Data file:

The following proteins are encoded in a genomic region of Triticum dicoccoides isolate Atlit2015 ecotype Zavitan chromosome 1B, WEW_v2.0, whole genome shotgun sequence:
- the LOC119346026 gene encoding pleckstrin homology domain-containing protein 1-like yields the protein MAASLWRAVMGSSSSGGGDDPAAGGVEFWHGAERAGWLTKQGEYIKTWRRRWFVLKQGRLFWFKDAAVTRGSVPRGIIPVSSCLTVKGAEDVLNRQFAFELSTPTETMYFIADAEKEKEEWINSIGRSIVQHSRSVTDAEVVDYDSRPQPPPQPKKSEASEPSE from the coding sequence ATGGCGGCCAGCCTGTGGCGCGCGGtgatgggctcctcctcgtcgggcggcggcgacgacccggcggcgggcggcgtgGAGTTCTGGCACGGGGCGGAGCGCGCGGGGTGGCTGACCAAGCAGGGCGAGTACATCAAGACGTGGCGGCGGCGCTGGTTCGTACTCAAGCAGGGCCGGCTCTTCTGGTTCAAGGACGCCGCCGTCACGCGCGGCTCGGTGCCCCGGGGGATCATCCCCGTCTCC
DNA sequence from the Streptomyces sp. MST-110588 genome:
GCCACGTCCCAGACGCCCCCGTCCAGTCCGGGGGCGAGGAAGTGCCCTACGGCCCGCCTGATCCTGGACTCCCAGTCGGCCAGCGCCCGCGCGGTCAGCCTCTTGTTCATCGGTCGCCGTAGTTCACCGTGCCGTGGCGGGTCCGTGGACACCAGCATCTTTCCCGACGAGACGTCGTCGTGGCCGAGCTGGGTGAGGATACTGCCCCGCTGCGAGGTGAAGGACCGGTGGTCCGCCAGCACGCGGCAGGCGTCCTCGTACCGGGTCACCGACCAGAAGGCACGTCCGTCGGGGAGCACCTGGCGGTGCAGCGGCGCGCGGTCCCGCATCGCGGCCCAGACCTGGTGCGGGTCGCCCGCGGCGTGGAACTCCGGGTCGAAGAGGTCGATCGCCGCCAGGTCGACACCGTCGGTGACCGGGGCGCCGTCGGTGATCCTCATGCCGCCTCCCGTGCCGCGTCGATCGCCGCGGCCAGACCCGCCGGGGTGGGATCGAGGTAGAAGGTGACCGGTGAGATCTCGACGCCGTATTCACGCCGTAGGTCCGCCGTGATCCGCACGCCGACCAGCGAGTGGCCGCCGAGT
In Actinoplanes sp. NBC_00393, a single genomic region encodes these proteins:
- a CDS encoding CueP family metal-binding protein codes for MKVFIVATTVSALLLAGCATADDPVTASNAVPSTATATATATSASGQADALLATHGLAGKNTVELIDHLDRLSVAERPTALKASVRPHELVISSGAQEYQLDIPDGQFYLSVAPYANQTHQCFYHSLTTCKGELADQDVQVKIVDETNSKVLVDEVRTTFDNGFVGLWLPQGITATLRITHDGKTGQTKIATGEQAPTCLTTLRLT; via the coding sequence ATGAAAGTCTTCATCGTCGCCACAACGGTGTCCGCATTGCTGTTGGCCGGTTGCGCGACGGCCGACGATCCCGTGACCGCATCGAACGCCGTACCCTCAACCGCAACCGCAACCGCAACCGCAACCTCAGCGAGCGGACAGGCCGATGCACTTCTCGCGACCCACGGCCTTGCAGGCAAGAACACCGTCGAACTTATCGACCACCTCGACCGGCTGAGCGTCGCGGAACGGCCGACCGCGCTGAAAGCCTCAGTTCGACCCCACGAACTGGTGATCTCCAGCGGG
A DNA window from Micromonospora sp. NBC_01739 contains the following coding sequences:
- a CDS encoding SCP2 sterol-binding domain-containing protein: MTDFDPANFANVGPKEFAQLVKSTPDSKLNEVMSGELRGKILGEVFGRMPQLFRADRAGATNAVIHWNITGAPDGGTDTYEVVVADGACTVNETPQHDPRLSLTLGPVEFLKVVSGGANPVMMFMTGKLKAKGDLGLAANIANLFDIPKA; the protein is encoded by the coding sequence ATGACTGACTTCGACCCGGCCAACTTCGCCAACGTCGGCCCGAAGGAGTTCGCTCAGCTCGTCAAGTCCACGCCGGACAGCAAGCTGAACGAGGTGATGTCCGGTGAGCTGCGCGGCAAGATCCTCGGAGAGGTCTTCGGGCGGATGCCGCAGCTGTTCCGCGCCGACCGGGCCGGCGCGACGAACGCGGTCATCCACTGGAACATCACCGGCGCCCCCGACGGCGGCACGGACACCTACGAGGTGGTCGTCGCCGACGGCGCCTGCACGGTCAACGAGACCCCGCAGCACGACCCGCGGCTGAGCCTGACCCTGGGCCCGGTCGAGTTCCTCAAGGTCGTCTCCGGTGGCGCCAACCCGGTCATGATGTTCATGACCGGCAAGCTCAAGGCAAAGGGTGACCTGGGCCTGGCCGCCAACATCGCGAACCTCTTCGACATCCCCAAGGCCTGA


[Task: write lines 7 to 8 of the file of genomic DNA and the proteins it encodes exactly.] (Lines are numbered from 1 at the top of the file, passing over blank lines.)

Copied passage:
A DNA window from Micromonospora sp. NBC_01739 contains the following coding sequences:
- a CDS encoding SCP2 sterol-binding domain-containing protein: MTDFDPANFANVGPKEFAQLVKSTPDSKLNEVMSGELRGKILGEVFGRMPQLFRADRAGATNAVIHWNITGAPDGGTDTYEVVVADGACTVNETPQHDPRLSLTLGPVEFLKVVSGGANPVMMFMTGKLKAKGDLGLAANIANLFDIPKA; the protein is encoded by the coding sequence ATGACTGACTTCGACCCGGCCAACTTCGCCAACGTCGGCCCGAAGGAGTTCGCTCAGCTCGTCAAGTCCACGCCGGACAGCAAGCTGAACGAGGTGATGTCCGGTGAGCTGCGCGGCAAGATCCTCGGAGAGGTCTTCGGGCGGATGCCGCAGCTGTTCCGCGCCGACCGGGCCGGCGCGACGAACGCGGTCATCCACTGGAACATCACCGGCGCCCCCGACGGCGGCACGGACACCTACGAGGTGGTCGTCGCCGACGGCGCCTGCACGGTCAACGAGACCCCGCAGCACGACCCGCGGCTGAGCCTGACCCTGGGCCCGGTCGAGTTCCTCAAGGTCGTCTCCGGTGGCGCCAACCCGGTCATGATGTTCATGACCGGCAAGCTCAAGGCAAAGGGTGACCTGGGCCTGGCCGCCAACATCGCGAACCTCTTCGACATCCCCAAGGCCTGA